NY Mets should look at signing Dee Strange-Gordon for a temporary job
By Tim Boyle
The New York Mets have been hit by injuries badly this year. In the last week alone, the club has lost their starting first baseman, second baseman, and right fielder. Previous to this, they were down their starting center fielder and third baseman.
The club has managed to stay afloat thanks to some clutch pitching and timely hitting from the bench mob. Sure this won’t last forever, the club has to consider every option possible. This includes taking a look at newly-minted free agent Dee Strange-Gordon.
Dee Strange-Gordon may be an improvement for the struggling Mets offense
An infielder and outfielder, at this point of his career, Strange-Gordon is the kind of utility player you might find as the last man on a club’s bench. Well past the prime years of his career, the second-generation ballplayer is coming off of three less productive years with the Seattle Mariners where he hit .266/.393/.343. In 2020, he batted just .200 in his 82 trips to the plate.
This season, Strange-Gordon saw himself receive 45 plate appearance with the Milwaukee Brewers’ Triple-A team. He hit .333 which is far better than the abysmal numbers Cameron Maybin was putting up at the same level for the Chicago Cubs before the Mets added him last week.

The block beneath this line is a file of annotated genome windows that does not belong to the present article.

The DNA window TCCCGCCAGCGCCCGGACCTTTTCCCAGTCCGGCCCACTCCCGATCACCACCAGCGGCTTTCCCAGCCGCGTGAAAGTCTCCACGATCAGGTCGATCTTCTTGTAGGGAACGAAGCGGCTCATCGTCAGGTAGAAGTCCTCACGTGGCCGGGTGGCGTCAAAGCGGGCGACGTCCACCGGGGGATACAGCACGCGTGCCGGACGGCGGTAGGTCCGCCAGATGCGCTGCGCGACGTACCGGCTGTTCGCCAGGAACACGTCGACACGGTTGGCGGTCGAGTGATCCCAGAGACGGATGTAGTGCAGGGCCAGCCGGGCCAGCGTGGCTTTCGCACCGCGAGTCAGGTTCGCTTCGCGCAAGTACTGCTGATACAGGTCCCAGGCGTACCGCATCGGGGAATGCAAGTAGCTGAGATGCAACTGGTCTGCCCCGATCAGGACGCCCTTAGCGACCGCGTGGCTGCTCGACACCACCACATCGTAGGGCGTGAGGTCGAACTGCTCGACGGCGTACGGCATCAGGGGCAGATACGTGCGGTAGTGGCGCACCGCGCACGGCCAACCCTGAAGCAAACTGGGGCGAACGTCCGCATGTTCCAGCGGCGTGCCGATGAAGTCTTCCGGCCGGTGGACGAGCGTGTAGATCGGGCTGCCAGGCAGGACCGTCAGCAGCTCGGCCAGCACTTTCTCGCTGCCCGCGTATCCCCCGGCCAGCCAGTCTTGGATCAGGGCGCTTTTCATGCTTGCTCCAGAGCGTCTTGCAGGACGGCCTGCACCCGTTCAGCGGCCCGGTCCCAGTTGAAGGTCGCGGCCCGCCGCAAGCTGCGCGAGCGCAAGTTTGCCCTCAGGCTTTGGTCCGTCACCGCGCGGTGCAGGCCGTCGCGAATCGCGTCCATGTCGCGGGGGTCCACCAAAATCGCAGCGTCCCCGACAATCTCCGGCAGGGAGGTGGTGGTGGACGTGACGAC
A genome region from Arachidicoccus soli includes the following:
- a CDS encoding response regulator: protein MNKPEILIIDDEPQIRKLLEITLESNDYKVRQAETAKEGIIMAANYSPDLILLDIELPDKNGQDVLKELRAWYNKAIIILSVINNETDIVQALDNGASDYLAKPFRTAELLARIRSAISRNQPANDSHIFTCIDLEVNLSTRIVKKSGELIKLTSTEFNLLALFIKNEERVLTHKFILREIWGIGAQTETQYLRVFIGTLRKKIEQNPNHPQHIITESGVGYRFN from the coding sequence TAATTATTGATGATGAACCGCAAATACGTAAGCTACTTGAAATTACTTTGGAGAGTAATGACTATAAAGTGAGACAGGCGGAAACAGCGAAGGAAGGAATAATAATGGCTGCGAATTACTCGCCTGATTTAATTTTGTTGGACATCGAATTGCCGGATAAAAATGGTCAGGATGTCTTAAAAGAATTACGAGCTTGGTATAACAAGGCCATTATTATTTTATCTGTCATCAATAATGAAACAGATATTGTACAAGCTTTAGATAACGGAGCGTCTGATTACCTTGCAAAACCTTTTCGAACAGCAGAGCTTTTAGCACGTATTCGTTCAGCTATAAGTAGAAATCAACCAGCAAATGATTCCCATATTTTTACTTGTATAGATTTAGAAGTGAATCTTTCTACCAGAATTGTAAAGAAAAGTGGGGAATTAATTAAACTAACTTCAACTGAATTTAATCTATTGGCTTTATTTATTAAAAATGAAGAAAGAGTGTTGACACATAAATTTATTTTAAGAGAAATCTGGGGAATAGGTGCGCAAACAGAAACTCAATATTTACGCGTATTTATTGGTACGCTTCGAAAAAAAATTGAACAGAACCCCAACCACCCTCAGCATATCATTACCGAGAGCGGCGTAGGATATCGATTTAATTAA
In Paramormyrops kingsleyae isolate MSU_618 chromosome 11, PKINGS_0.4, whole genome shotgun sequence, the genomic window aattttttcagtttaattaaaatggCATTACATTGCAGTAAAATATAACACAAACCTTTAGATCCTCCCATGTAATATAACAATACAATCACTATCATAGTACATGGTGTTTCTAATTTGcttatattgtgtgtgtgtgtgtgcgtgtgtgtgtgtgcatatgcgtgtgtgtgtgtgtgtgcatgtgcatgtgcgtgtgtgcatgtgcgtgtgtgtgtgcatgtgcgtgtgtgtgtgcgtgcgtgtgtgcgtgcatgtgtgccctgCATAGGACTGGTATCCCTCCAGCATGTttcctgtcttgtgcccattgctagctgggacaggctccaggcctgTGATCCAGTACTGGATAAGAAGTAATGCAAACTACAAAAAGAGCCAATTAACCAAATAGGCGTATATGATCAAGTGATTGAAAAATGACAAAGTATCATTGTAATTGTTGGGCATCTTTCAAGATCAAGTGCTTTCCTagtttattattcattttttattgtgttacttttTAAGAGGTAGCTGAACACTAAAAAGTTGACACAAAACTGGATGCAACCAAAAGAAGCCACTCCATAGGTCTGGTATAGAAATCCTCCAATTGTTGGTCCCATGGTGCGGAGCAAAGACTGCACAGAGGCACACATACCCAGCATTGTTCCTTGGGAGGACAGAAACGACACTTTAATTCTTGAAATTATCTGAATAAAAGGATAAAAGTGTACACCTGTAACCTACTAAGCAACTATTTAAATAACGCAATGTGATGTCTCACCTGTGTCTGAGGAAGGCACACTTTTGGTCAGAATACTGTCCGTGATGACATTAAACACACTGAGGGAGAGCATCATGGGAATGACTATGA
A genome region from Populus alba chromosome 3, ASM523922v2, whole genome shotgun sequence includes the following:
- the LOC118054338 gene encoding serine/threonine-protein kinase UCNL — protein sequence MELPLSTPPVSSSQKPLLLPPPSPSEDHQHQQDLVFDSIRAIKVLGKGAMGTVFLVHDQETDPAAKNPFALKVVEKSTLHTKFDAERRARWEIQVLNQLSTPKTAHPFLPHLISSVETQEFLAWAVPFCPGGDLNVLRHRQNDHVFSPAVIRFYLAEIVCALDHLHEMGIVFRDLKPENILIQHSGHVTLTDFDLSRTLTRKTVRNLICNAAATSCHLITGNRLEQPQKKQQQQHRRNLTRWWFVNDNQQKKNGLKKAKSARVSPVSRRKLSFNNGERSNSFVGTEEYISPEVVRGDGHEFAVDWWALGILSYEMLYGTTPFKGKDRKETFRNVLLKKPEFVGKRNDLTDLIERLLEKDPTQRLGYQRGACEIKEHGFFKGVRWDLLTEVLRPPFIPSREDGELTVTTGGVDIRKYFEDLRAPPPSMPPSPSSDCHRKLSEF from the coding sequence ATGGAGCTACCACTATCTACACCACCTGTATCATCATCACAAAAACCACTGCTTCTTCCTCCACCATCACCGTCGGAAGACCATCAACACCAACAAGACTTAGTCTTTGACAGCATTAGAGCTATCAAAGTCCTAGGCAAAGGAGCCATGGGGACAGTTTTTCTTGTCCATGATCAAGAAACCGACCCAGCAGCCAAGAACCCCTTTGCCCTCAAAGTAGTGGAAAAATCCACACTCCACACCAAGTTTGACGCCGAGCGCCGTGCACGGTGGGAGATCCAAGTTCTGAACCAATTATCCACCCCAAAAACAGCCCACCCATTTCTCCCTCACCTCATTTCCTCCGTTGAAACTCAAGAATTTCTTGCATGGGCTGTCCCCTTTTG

Unable to crack the Brewers roster after suffering the same fate with the Cincinnati Reds in the spring, Strange-Gordon is now a baseball nomad once again.
The Mets, desperate for help of any kind, should look into seeing how interested Strange-Gordon is in getting back to the big leagues and having a chance to play even just a handful of games for the team.
Strange-Gordon would be an obvious candidate to play some second base while also having the ability to play third base or left field if needed. I won’t think about shortstop because of Francisco Lindor’s presence. But, if the Amazins needed him to, he can play there, too.
Don’t be fooled into thinking this is the same player we saw pester us when he was a member of the Miami Marlins. Now 33, he’s slowing down and clearly trending in the wrong direction at the plate. He’s not a savior. It is tough, however, to argue in favor of some other members of the current roster over him.
The trouble with attracting Strange-Gordon could be how unlikely it is for him to stick around once the bodies start to heal up. A job with the Mets is only temporary. The bench may not have room for him either, unless of course he looks like the 200+ hits per season player he was in 2015 and 2017.
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The 2015 National League batting champion is worth a look. From what we have seen of this front office thus far, I would be they have already crunched some numbers and started the conversation about whether he is indeed the right fit.